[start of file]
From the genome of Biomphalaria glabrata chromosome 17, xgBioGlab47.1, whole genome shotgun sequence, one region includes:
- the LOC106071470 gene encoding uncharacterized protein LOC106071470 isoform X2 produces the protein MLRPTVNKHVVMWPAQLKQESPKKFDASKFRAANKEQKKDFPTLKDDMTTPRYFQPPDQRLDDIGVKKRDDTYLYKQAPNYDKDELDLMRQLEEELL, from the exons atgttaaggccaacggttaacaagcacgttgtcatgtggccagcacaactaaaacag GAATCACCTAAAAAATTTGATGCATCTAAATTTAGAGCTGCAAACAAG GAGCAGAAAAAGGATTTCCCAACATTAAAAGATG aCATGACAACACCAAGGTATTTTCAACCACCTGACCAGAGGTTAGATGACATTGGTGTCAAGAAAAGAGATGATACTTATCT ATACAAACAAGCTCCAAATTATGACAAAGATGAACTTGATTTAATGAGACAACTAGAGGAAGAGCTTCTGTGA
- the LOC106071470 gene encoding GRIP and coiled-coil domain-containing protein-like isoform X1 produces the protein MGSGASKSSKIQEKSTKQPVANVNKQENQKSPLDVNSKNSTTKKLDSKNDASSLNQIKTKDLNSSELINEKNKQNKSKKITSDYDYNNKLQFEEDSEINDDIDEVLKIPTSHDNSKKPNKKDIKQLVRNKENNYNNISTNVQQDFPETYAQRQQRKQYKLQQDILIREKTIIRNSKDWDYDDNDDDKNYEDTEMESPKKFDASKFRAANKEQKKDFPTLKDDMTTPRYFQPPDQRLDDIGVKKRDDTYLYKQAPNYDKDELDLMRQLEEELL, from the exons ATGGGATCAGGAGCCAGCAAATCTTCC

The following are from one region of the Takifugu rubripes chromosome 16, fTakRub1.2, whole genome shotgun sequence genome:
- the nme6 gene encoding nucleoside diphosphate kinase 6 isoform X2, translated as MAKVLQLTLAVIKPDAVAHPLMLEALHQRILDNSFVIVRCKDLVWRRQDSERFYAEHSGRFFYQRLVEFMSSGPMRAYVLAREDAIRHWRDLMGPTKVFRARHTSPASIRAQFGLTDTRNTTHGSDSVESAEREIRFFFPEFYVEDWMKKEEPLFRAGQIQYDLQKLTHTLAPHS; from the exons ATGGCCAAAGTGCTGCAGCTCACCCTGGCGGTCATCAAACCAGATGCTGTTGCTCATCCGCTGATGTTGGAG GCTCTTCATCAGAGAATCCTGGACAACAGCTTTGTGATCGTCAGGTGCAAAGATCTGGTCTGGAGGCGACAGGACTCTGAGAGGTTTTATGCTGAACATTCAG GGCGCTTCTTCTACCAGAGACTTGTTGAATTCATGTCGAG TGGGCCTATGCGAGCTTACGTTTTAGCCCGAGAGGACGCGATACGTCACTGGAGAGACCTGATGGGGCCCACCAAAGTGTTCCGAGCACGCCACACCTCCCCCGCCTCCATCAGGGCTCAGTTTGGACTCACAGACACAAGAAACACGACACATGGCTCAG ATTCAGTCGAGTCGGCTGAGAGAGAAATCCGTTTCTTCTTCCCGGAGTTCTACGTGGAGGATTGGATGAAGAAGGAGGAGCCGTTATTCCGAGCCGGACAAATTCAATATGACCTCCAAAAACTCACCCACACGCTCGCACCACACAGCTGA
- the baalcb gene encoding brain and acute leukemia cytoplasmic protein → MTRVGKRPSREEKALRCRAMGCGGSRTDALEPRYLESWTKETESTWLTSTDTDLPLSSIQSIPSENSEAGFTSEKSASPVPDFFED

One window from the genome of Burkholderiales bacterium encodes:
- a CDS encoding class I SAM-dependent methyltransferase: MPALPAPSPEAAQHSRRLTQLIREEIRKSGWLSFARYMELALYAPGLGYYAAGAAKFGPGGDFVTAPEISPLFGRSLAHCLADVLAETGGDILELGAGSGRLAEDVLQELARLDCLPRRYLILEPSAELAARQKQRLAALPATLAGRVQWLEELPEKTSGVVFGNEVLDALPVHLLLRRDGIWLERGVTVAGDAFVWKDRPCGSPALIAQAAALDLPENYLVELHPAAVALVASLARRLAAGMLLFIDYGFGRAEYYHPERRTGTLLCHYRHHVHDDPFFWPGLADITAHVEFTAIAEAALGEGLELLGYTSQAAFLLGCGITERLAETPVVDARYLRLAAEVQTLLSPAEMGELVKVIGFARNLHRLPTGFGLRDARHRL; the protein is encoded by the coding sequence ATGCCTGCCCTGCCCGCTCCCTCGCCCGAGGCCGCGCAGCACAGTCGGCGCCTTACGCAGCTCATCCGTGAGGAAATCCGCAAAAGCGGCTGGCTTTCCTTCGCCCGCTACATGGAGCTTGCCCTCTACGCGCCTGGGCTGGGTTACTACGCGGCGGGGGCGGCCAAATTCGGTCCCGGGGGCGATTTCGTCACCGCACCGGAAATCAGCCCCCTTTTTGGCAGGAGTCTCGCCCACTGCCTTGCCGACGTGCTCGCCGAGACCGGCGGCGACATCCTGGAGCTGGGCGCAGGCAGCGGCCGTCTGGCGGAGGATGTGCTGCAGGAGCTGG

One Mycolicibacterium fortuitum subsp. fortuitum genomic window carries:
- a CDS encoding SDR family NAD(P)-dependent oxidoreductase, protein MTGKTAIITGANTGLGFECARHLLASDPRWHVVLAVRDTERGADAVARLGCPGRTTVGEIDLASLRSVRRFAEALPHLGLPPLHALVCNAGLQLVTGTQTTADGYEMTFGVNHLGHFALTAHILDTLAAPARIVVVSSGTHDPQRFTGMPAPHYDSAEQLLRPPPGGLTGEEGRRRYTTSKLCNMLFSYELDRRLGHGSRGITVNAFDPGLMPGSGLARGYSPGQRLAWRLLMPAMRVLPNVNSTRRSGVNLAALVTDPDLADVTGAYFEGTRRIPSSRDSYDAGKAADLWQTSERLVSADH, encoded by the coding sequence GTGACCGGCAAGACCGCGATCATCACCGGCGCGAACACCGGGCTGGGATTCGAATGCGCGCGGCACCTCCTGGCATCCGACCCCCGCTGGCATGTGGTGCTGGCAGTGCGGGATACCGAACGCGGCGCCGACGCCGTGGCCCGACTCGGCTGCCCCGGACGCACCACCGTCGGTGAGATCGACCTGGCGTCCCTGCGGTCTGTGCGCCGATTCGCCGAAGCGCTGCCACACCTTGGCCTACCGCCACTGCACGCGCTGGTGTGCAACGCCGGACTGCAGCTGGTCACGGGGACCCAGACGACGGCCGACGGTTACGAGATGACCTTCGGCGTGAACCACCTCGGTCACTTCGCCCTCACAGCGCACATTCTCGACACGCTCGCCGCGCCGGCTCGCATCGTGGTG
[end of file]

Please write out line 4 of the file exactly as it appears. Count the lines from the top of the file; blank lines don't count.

The following are from one region of the Takifugu rubripes chromosome 16, fTakRub1.2, whole genome shotgun sequence genome: